It started out as a seeming faux pas; now it’s a slogan for the right. Fox Business commentator Todd Wilemon recently made waves when he told a “Daily Show” correspondent a way to defeat the problems of poverty: “If you’re poor, stop being poor.”
While Wilemon was mocked on the left, conservatives lauded him. “‘Stop being poor’ has worked very well for the United States,” said one writer at National Review.
Can Americans just “stop being poor”? Why or why not? Joel Mathis and Ben Boychuk, the RedBlueAmerica columnists, debate the issue.
Snark all you like, but “stop being poor” isn’t the worst advice in the world. Not even close.
“Stop being poor” might be best understood as quintessentially American shorthand for refusing to accept your economic lot in life. Although people are born into poverty, and it’s never been easy to climb from the lowest rungs of the economic ladder, it remains the case that nobody is condemned to remain poor in America. Not even now.
Maybe we shouldn’t be so surprised that the liberal hipsters at “The Daily Show” and their perpetually aggrieved fellow travelers in the progressive blogosphere would take offense so easily. It’s no accident that the Great Recession and its aftermath have fostered a growing sense of fatalism that the Land of Opportunity isn’t what it used to be. By many measurements, the country is stagnating — and government is largely to blame.
Enrollment in the Supplemental Nutrition Assistance Program — food stamps, to you and me — has grown more than 70 percent during Barack Obama’s time in the Oval Office. Congress is bickering over whether and how to extend unemployment benefits, now at 99 weeks. The president recently announced he would change the nation’s workplace overtime rules without the consent of Congress. Last month, he unilaterally raised the minimum wage for federal contractors.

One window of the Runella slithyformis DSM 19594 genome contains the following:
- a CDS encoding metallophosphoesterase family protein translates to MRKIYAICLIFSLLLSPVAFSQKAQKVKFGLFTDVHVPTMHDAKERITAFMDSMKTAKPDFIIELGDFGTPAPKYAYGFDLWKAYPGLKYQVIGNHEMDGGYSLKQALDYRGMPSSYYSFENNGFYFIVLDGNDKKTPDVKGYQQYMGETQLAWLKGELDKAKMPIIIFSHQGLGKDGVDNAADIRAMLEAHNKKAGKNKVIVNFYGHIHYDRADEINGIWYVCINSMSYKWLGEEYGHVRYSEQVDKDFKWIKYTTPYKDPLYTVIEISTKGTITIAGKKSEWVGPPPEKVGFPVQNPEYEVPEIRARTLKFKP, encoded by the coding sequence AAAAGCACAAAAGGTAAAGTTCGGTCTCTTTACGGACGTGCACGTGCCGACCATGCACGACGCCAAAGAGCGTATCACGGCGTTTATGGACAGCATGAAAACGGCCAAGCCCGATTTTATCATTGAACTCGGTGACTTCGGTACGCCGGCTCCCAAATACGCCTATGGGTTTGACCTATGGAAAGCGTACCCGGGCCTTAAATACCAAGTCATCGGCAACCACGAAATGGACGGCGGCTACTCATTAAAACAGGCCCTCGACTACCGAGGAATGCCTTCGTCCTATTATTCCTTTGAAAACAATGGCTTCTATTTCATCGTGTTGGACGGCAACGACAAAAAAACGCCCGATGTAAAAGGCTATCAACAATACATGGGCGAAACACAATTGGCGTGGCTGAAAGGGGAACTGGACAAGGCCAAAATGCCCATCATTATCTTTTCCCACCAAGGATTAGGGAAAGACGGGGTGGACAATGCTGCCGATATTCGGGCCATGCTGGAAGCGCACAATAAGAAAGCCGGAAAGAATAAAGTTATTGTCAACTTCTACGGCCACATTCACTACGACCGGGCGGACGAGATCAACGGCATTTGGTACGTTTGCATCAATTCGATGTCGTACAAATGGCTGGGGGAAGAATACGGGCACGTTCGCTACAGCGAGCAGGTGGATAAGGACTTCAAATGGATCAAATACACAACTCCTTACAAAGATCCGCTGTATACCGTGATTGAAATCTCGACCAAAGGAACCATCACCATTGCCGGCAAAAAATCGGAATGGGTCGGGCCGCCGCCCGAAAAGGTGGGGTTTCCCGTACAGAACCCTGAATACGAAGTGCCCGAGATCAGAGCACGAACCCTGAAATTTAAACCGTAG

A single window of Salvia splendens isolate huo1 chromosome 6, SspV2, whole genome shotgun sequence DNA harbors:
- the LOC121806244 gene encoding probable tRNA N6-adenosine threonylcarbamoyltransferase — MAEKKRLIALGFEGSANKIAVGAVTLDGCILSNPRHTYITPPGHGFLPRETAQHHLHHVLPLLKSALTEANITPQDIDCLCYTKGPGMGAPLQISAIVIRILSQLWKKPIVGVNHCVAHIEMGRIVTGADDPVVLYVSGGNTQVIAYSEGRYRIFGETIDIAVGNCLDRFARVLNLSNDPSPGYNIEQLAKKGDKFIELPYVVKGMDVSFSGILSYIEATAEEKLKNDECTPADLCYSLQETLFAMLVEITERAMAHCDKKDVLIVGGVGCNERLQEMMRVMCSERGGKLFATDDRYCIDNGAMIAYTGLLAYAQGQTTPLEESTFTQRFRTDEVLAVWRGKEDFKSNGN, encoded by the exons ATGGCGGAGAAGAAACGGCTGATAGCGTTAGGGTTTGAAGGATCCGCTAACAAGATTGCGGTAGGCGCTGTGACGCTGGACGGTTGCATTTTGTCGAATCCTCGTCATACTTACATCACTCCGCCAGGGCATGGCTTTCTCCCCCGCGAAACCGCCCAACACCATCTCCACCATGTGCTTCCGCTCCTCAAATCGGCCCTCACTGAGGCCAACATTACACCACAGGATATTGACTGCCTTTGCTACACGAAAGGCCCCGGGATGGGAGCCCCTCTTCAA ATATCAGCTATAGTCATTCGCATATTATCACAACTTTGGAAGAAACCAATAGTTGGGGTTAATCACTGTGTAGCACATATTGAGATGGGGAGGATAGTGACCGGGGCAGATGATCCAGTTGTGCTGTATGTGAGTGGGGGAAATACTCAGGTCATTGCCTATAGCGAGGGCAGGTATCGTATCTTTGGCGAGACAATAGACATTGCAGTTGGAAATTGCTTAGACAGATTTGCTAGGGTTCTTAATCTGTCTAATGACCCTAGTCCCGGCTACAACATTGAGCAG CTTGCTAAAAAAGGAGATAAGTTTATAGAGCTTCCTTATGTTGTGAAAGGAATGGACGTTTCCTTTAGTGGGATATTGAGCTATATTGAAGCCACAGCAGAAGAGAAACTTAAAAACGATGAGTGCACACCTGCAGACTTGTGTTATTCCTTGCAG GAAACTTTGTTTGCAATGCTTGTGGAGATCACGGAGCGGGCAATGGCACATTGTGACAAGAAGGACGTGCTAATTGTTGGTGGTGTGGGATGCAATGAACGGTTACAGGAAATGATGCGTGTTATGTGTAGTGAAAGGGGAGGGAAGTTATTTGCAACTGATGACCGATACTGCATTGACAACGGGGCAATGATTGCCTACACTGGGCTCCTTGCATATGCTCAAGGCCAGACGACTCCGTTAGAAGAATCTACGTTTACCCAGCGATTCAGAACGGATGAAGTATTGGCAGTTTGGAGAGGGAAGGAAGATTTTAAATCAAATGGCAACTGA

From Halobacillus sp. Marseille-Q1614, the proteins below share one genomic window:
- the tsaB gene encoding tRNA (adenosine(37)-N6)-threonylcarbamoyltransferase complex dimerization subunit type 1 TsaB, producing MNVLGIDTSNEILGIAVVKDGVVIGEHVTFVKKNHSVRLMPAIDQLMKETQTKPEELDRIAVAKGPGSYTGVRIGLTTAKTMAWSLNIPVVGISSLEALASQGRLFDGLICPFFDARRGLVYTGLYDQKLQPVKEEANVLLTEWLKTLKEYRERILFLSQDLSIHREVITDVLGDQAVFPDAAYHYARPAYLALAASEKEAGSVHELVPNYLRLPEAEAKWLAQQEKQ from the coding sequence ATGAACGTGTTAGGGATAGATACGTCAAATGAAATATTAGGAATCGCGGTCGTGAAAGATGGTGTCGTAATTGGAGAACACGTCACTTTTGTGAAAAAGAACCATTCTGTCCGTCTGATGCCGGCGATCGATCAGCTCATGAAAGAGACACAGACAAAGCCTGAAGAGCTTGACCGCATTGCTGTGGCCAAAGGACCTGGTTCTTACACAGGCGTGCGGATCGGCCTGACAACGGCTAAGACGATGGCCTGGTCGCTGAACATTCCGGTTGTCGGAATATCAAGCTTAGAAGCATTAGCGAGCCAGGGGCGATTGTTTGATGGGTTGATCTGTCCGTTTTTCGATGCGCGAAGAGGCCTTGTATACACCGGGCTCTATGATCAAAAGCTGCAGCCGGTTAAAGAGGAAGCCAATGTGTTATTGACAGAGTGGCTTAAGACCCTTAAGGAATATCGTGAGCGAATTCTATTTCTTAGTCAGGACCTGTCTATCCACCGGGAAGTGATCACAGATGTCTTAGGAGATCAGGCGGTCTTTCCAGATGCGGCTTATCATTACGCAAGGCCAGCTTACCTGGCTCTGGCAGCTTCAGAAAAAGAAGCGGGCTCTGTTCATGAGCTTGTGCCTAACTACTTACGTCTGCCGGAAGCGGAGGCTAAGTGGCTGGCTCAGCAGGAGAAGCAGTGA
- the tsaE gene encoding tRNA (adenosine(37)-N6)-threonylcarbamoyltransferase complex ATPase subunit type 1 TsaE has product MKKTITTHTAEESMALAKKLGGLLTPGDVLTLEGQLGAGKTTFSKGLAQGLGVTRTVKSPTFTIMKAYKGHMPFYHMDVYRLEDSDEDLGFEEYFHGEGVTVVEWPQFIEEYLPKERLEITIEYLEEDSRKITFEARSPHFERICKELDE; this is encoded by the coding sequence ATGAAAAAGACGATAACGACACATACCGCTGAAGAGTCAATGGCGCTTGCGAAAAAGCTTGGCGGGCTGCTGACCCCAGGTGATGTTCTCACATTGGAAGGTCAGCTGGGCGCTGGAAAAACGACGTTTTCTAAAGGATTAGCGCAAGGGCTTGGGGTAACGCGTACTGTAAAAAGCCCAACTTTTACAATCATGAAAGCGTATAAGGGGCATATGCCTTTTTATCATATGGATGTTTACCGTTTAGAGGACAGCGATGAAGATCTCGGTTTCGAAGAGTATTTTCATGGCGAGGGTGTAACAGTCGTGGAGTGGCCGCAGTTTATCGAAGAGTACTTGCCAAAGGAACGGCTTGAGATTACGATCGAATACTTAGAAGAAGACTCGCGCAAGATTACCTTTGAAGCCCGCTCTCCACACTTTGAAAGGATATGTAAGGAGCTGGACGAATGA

As it happens, President Obama’s budget proposal notes that 70 percent of federal spending this year will be in the form of direct payments to individuals. “These government transfers now account for 15 percent of GDP,” writes John Merline at Investor’s Business Daily. That’s a record high. And, no, that isn’t a good thing.
All of this suggests government is trying to usurp the private sector and the free market as drivers of prosperity and upward mobility. But it doesn’t work. It’s never worked in America.
“Food stamps did not make food plentiful and cheap,” notes National Review roving correspondent Kevin Williamson. “More farmland, better irrigation systems, Monsanto lab geeks and GPS-enabled combines did that.”
In short, government regulation and redistribution won’t help people “stop being poor.” Innovation, education, entrepreneurship, creativity — the stuff that government can only encourage, but never mandate — is what the poor need to improve their lot in life.